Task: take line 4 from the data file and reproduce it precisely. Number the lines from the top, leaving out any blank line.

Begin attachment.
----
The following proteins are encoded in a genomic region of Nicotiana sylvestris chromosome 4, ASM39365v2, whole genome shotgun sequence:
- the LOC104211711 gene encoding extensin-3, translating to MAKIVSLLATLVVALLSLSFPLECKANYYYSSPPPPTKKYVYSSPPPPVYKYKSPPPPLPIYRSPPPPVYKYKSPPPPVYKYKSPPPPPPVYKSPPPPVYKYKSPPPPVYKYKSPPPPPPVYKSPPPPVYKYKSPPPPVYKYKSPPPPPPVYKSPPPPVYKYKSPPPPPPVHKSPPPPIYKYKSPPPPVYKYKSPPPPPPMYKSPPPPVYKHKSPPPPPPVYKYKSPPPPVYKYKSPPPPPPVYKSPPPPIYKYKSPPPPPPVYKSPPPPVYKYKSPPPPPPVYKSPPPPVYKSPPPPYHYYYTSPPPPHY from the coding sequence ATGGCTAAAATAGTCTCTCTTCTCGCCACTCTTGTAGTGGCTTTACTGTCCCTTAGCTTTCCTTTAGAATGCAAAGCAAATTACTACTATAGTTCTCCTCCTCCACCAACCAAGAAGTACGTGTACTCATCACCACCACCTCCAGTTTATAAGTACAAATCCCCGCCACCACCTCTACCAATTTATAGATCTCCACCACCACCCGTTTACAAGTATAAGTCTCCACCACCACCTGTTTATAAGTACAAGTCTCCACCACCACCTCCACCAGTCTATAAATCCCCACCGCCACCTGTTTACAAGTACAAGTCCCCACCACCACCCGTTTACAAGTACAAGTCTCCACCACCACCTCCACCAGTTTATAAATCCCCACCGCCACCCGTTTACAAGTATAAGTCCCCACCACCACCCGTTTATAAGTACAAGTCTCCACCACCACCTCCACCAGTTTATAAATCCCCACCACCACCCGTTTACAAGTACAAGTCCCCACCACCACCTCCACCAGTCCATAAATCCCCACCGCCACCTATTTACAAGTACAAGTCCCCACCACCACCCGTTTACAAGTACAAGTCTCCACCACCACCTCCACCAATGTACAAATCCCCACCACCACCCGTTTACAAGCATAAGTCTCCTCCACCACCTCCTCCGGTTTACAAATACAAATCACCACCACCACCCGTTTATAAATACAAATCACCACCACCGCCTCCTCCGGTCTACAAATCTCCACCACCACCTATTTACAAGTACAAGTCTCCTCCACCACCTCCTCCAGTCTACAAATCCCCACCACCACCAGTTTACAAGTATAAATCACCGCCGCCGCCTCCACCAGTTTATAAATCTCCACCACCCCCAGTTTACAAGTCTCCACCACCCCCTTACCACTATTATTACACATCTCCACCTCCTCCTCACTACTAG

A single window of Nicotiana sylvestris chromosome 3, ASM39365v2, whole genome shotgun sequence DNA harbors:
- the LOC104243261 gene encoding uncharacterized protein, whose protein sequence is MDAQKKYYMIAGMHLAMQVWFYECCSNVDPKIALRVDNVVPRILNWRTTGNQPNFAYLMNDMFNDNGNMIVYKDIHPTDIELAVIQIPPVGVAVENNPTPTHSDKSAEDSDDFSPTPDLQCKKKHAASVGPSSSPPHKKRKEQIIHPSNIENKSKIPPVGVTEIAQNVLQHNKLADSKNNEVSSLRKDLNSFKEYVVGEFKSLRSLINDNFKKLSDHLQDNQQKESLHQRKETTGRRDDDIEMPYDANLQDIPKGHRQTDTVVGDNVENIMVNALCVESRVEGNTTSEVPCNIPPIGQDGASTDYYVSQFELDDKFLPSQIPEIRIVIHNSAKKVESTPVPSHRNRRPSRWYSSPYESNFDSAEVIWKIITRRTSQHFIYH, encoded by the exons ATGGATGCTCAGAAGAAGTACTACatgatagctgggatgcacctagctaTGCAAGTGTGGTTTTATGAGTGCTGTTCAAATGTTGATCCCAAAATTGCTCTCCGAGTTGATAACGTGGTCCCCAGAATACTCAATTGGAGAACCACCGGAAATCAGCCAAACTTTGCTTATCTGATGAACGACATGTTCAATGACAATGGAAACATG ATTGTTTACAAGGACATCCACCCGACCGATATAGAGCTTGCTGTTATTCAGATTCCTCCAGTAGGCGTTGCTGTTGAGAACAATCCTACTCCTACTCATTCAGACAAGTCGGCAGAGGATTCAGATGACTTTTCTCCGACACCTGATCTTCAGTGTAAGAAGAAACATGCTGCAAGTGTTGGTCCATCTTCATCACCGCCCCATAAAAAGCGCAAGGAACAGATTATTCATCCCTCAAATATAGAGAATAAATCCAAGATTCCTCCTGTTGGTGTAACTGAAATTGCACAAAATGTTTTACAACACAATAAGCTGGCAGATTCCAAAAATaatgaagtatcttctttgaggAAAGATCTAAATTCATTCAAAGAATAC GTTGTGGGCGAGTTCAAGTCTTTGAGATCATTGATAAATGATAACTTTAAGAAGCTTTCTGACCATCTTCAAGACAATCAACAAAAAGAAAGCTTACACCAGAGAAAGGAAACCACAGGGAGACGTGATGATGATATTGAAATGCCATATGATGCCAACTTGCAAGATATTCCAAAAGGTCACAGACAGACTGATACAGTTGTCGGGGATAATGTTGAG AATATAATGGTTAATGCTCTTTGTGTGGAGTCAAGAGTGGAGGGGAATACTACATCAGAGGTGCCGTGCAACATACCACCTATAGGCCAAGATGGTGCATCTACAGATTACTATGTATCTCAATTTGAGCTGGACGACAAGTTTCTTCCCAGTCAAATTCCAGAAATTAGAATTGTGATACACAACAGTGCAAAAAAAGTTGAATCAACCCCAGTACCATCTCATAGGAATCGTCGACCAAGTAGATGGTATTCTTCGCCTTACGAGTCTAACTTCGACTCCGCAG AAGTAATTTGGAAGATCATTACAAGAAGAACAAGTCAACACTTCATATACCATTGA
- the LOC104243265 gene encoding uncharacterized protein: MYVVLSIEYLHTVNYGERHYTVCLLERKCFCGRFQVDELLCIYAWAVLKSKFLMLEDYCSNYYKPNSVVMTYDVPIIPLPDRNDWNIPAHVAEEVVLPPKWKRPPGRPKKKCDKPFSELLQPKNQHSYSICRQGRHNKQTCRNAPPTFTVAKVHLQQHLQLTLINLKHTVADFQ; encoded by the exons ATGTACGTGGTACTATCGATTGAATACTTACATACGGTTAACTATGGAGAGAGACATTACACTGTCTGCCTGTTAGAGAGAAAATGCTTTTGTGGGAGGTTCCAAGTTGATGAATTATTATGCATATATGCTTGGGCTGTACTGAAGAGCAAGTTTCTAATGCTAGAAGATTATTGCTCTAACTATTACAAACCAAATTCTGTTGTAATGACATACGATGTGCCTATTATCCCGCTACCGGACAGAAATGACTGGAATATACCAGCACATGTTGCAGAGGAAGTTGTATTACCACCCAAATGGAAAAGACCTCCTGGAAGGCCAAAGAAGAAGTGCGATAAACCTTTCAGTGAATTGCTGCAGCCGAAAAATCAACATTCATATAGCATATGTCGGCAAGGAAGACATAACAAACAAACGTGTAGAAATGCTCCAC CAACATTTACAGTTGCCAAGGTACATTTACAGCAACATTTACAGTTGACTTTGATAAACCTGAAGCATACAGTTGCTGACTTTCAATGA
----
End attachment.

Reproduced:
- the LOC104243261 gene encoding uncharacterized protein, whose protein sequence is MDAQKKYYMIAGMHLAMQVWFYECCSNVDPKIALRVDNVVPRILNWRTTGNQPNFAYLMNDMFNDNGNMIVYKDIHPTDIELAVIQIPPVGVAVENNPTPTHSDKSAEDSDDFSPTPDLQCKKKHAASVGPSSSPPHKKRKEQIIHPSNIENKSKIPPVGVTEIAQNVLQHNKLADSKNNEVSSLRKDLNSFKEYVVGEFKSLRSLINDNFKKLSDHLQDNQQKESLHQRKETTGRRDDDIEMPYDANLQDIPKGHRQTDTVVGDNVENIMVNALCVESRVEGNTTSEVPCNIPPIGQDGASTDYYVSQFELDDKFLPSQIPEIRIVIHNSAKKVESTPVPSHRNRRPSRWYSSPYESNFDSAEVIWKIITRRTSQHFIYH, encoded by the exons ATGGATGCTCAGAAGAAGTACTACatgatagctgggatgcacctagctaTGCAAGTGTGGTTTTATGAGTGCTGTTCAAATGTTGATCCCAAAATTGCTCTCCGAGTTGATAACGTGGTCCCCAGAATACTCAATTGGAGAACCACCGGAAATCAGCCAAACTTTGCTTATCTGATGAACGACATGTTCAATGACAATGGAAACATG ATTGTTTACAAGGACATCCACCCGACCGATATAGAGCTTGCTGTTATTCAGATTCCTCCAGTAGGCGTTGCTGTTGAGAACAATCCTACTCCTACTCATTCAGACAAGTCGGCAGAGGATTCAGATGACTTTTCTCCGACACCTGATCTTCAGTGTAAGAAGAAACATGCTGCAAGTGTTGGTCCATCTTCATCACCGCCCCATAAAAAGCGCAAGGAACAGATTATTCATCCCTCAAATATAGAGAATAAATCCAAGATTCCTCCTGTTGGTGTAACTGAAATTGCACAAAATGTTTTACAACACAATAAGCTGGCAGATTCCAAAAATaatgaagtatcttctttgaggAAAGATCTAAATTCATTCAAAGAATAC GTTGTGGGCGAGTTCAAGTCTTTGAGATCATTGATAAATGATAACTTTAAGAAGCTTTCTGACCATCTTCAAGACAATCAACAAAAAGAAAGCTTACACCAGAGAAAGGAAACCACAGGGAGACGTGATGATGATATTGAAATGCCATATGATGCCAACTTGCAAGATATTCCAAAAGGTCACAGACAGACTGATACAGTTGTCGGGGATAATGTTGAG AATATAATGGTTAATGCTCTTTGTGTGGAGTCAAGAGTGGAGGGGAATACTACATCAGAGGTGCCGTGCAACATACCACCTATAGGCCAAGATGGTGCATCTACAGATTACTATGTATCTCAATTTGAGCTGGACGACAAGTTTCTTCCCAGTCAAATTCCAGAAATTAGAATTGTGATACACAACAGTGCAAAAAAAGTTGAATCAACCCCAGTACCATCTCATAGGAATCGTCGACCAAGTAGATGGTATTCTTCGCCTTACGAGTCTAACTTCGACTCCGCAG AAGTAATTTGGAAGATCATTACAAGAAGAACAAGTCAACACTTCATATACCATTGA